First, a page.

Raincoats & Torrential Rain ~ Which Ones Keep You Dry & For How Long?

Living on the west coast can be a water logging experience, especially as we approach the month of November. Some people prefer snow instead of rain because it is usually much brighter out when it snows. I much prefer rain instead of snow and ice. With a few exceptions, that’s mostly what we get here during the winter.

If you want to spend time outside in heavy rain, a good raincoat is essential. The triple ply Gortex coats with taped seams are the best for keeping your core dry. A wool sweater layer or two will give extra warmth, breathes – and if the rain soaks through anywhere, the wool will help prevent you from getting wet and chilled.

But the typical Taiga or MEC Gortex jacket is short, giving coverage to the waist or hip level only. Your legs, especially your thighs, will get soaked in no time flat. It means buying a pair of Gortex pants to go with the jacket. But who wants to gear up and walk around the city looking like you belong in a boat and are heading out to do some wilderness fishing?

The Icebreaker brand (although their clothing is made in China) is ideal for wet winter weather conditions, like we get in Vancouver. The pullover sweaters come in a variety of weights for layering, depending on how cold it is outside. They are labeled 150 for the lighter ones, and go up to 300 or more. In addition, they make good front zip merino wool sweaters with hoods, which is ideal for when it is really blowing and raining. Icebreaker also designed a knee length coat that is water repellant on the outside, has a detachable hood, and is lined with merino wool. It has zip pockets on the outside and one on the inside. This is a much better coat than MEC’s knee length coat, which is light and flimsy. The zipper broke on the one I had, so I switched to Icebreaker.

As far as raincoats like Mycra Pac Now, and the wide variety of other lightweight jackets and coats – they are good to pack for travel to a warm location where it might rain, or to wear from the car to the building, but not much longer. A nylon coat will soak right through in a matter of minutes if you are out in a downpour.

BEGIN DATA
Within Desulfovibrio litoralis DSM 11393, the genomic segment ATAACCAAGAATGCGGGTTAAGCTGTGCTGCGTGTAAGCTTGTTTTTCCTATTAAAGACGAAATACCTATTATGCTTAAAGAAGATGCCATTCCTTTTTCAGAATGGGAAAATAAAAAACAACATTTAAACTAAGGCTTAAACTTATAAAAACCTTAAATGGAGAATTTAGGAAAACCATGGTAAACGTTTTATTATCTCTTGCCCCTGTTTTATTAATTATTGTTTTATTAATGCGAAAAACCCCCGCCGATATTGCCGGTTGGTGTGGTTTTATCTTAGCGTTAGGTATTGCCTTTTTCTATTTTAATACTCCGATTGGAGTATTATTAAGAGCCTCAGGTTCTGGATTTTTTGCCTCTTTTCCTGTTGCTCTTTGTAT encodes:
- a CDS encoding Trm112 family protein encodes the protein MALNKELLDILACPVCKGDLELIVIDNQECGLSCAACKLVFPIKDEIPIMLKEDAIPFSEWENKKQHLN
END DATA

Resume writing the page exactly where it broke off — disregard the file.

The very best raincoat I have ever come across for torrential downpours, is one that provides full head to toe coverage. It is the Herluf Design and was made in Denmark. The exterior is a fluid, somewhat shiny black vinyl. It is lined in a very light wool blend fabric, and is a full-length maxi coat with a big cloak style hood. Of all the raincoats I have worn that have soaked through, including Helly Hansen, Taiga and MEC – this black vinyl coat has yet to soak through, no matter how much it is raining or how long I have been outside. It is loose enough when buttoned so it does not constrict your stride. The hood buttons right up to the chin so it does not blow off in the wind. The water off the hood is deflected, which prevents it from running down your neck, like it does with some coats.

I think the trade off between the vinyl Herluf Design and Gortex – is that the vinyl will not breathe that well if you are really active. For urban walking and standing around watching a football game – the long vinyl coat wins hands down. I looked up the Herluf website and can see this company makes a variety of good quality, stylish and functional outerwear. But if you are a hiker, an outdoor enthusiast – or heading out to the west coast to slay a thirty pound salmon – stick with the Gortex!

 

 

 

Valerie Hayes

Quiet West Vintage represents a private vintage and designer collection that has been gathered and stored over a thirty-five year period. I now look forward to sharing this collection and promoting the "Other Look" - a totally individualistic approach to style.